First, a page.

Deal flow – Investing in startups that generate strategic and financial returns implies that the CVC fund has both the volume and quality of companies good enough to guarantee the success of the investments. This implies not only relating to the right startups and entrepreneurs, but also being efficient in understanding trends in the sectors and market segments of interest, analyzing numbers and managing value relationships with other investment funds and agents of the entrepreneurial ecosystem. Following up on startups that are not yet within the expected growth range or desired investment amount is also important. Participating in entrepreneurship events, acquiring analysis tools and having conversations with entrepreneurs is key to identifying good opportunities.
Governance – The governance of the fund is important for its success. Therefore, it is relevant to establish processes, policies, and procedures that define the way the fund should operate. Establishing a good reporting structure depends on several factors, but it is undoubtedly key to track the fund’s operation and results. An example of this is how investment decisions should be established, the due diligence process and the approvals that the investment committee will generate. Additionally, establishing whether the CVC will take seats in invested startups is relevant.
Ecosystems – Some CVC funds have a reach in various regions due to the geographic expansion they have made over time. This makes it easier to leverage their resources to establish relationships with various ecosystems. However, even the smallest corporate funds should consider establishing relationships with other ecosystems, as this broadens the opportunity to identify the best collaboration or investment opportunities. Strengthening relationships with investment funds, accelerators and incubators is decisive in the success of the fund's strategy. For many startups, the possibility of opening a new market in the hands of a corporation is usually very attractive.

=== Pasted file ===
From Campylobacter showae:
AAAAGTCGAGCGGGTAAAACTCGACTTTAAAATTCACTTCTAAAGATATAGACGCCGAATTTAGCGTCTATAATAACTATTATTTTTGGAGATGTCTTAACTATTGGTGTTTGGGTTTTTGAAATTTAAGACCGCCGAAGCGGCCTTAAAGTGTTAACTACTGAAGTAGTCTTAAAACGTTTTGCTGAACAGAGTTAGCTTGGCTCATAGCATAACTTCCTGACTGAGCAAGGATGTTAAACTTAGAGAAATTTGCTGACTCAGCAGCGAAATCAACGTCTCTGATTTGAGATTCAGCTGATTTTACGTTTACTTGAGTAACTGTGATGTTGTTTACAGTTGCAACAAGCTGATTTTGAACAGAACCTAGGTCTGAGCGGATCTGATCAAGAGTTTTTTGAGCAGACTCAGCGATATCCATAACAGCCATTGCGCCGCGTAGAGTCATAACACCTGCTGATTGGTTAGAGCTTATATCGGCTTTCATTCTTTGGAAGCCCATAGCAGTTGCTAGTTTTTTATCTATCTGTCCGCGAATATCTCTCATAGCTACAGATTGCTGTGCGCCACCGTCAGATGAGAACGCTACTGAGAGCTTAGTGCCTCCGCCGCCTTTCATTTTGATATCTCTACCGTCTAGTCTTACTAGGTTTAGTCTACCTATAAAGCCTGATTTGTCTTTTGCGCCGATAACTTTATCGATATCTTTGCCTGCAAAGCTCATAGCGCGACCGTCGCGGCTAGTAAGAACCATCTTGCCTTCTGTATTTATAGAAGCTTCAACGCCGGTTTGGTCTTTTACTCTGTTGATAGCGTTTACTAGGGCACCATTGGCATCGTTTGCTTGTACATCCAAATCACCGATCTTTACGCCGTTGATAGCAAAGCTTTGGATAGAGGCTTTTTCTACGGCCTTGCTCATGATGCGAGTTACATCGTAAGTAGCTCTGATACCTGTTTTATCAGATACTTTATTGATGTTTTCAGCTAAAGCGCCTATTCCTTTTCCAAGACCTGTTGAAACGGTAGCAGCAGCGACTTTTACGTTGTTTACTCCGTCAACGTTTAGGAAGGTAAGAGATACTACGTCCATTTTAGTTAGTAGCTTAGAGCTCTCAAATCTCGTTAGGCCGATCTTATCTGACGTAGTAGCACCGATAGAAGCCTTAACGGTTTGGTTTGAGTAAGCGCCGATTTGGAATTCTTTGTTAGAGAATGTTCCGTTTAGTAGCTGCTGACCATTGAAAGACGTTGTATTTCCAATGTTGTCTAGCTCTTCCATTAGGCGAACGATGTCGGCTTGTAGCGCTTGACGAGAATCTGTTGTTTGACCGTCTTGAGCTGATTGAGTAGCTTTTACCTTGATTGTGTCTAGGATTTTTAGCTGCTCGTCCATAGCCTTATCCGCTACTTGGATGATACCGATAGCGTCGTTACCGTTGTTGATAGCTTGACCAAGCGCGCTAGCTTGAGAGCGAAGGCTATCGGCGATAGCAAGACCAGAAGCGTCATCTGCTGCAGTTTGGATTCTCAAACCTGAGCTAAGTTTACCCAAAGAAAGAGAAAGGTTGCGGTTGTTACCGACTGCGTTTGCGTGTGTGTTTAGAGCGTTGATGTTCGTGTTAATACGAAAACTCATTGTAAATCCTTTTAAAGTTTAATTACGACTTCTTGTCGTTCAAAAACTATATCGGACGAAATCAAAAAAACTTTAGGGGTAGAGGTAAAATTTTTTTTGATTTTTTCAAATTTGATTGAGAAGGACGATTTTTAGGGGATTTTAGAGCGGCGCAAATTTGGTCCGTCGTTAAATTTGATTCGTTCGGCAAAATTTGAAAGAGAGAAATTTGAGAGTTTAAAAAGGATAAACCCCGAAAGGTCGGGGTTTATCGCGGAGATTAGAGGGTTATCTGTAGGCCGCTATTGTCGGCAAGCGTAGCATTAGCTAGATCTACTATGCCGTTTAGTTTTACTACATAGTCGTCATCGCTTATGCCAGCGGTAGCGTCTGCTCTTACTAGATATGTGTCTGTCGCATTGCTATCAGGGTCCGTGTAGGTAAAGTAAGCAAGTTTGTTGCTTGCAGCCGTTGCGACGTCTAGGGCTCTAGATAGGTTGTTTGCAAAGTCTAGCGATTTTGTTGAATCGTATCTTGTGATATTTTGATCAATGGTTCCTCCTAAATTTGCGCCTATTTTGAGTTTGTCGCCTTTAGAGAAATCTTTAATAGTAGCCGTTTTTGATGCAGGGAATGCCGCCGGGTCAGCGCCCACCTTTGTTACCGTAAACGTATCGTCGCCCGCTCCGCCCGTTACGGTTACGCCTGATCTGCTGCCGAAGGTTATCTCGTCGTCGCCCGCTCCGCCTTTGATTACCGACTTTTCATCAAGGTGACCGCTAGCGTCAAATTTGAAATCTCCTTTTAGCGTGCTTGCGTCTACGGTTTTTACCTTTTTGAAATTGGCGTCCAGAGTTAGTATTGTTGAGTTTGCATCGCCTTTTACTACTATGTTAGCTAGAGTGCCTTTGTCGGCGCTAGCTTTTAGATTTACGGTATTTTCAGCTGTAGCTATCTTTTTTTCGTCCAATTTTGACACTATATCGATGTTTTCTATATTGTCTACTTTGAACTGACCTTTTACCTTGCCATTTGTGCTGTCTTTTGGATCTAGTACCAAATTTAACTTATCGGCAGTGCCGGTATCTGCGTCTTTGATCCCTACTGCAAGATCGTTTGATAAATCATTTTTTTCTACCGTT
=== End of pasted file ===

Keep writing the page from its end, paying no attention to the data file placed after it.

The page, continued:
Suggestions and Conclusions
Although in recent years we have been able to observe a greater number of CVC funds, it is also true that many of them will not continue because some of them did not consider the three key conditions before designing the fund: commitment and execution; vision; and willingness to take risks.
In this way, many funds close because they did not establish a clear vision of the contribution that the model can make to the corporate growth strategy; therefore, there is no long-term commitment, nor were the adequate structures created to guarantee a good fund execution. In the same way, they are not prepared to understand the context in which startups and their entrepreneurs live.
Considering an investment to catch the wave just because others are doing so, can show that the opportunity is being taken. But it also demonstrates an incomplete vision because the strategic component that investments have for a corporation is wasted.
The ideal is to start easy, but with determination toward the generation of value for the company and the creation of new vehicles for growth.
Luis Hernández Alburquerque is an expert leader in Corporate Venturing and Corporate Venture Capital (CVC) focused on transforming mindsets to build growing organizations based on innovation, technology and venture investments.